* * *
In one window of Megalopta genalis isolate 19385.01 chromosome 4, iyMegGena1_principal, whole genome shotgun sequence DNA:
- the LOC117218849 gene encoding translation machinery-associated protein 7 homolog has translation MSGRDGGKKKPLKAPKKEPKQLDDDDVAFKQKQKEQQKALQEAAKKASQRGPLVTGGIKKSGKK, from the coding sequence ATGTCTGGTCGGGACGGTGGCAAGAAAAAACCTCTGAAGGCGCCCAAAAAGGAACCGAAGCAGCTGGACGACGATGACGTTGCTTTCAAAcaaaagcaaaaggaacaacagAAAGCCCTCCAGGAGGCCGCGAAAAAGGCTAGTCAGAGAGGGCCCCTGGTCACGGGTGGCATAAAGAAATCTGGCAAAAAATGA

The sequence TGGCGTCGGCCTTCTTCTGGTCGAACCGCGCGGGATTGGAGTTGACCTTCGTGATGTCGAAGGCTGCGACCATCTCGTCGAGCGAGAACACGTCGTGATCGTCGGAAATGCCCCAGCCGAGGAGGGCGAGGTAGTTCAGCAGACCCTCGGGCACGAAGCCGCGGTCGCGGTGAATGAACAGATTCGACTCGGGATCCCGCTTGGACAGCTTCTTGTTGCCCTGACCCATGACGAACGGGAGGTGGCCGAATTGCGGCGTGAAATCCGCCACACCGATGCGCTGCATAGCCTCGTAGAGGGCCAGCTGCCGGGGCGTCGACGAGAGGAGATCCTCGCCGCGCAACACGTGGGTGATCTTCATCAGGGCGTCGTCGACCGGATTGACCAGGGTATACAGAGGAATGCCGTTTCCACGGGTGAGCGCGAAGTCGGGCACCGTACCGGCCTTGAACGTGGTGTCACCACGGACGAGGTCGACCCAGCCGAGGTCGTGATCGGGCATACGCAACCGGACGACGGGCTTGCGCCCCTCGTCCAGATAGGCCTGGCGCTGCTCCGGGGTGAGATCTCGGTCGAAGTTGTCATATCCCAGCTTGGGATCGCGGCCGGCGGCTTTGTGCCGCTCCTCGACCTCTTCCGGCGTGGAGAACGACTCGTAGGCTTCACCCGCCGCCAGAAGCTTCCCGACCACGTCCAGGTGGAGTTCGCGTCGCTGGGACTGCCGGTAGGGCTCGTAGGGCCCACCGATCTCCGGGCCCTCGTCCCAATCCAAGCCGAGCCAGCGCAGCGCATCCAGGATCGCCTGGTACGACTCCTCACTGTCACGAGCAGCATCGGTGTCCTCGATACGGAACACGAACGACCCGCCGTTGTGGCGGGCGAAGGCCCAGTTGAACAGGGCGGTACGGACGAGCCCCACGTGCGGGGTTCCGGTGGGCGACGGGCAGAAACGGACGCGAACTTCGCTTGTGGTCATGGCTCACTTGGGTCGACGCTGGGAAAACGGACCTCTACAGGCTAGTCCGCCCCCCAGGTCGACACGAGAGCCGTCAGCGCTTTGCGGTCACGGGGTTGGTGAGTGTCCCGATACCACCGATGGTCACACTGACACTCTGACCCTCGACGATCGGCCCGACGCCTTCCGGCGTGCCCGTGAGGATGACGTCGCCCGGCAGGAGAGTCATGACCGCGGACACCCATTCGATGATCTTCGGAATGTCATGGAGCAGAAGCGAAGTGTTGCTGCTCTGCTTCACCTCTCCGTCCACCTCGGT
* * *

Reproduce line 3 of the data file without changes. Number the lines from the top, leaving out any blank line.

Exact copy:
The sequence TGGCGTCGGCCTTCTTCTGGTCGAACCGCGCGGGATTGGAGTTGACCTTCGTGATGTCGAAGGCTGCGACCATCTCGTCGAGCGAGAACACGTCGTGATCGTCGGAAATGCCCCAGCCGAGGAGGGCGAGGTAGTTCAGCAGACCCTCGGGCACGAAGCCGCGGTCGCGGTGAATGAACAGATTCGACTCGGGATCCCGCTTGGACAGCTTCTTGTTGCCCTGACCCATGACGAACGGGAGGTGGCCGAATTGCGGCGTGAAATCCGCCACACCGATGCGCTGCATAGCCTCGTAGAGGGCCAGCTGCCGGGGCGTCGACGAGAGGAGATCCTCGCCGCGCAACACGTGGGTGATCTTCATCAGGGCGTCGTCGACCGGATTGACCAGGGTATACAGAGGAATGCCGTTTCCACGGGTGAGCGCGAAGTCGGGCACCGTACCGGCCTTGAACGTGGTGTCACCACGGACGAGGTCGACCCAGCCGAGGTCGTGATCGGGCATACGCAACCGGACGACGGGCTTGCGCCCCTCGTCCAGATAGGCCTGGCGCTGCTCCGGGGTGAGATCTCGGTCGAAGTTGTCATATCCCAGCTTGGGATCGCGGCCGGCGGCTTTGTGCCGCTCCTCGACCTCTTCCGGCGTGGAGAACGACTCGTAGGCTTCACCCGCCGCCAGAAGCTTCCCGACCACGTCCAGGTGGAGTTCGCGTCGCTGGGACTGCCGGTAGGGCTCGTAGGGCCCACCGATCTCCGGGCCCTCGTCCCAATCCAAGCCGAGCCAGCGCAGCGCATCCAGGATCGCCTGGTACGACTCCTCACTGTCACGAGCAGCATCGGTGTCCTCGATACGGAACACGAACGACCCGCCGTTGTGGCGGGCGAAGGCCCAGTTGAACAGGGCGGTACGGACGAGCCCCACGTGCGGGGTTCCGGTGGGCGACGGGCAGAAACGGACGCGAACTTCGCTTGTGGTCATGGCTCACTTGGGTCGACGCTGGGAAAACGGACCTCTACAGGCTAGTCCGCCCCCCAGGTCGACACGAGAGCCGTCAGCGCTTTGCGGTCACGGGGTTGGTGAGTGTCCCGATACCACCGATGGTCACACTGACACTCTGACCCTCGACGATCGGCCCGACGCCTTCCGGCGTGCCCGTGAGGATGACGTCGCCCGGCAGGAGAGTCATGACCGCGGACACCCATTCGATGATCTTCGGAATGTCATGGAGCAGAAGCGAAGTGTTGCTGCTCTGCTTCACCTCTCCGTCCACCTCGGT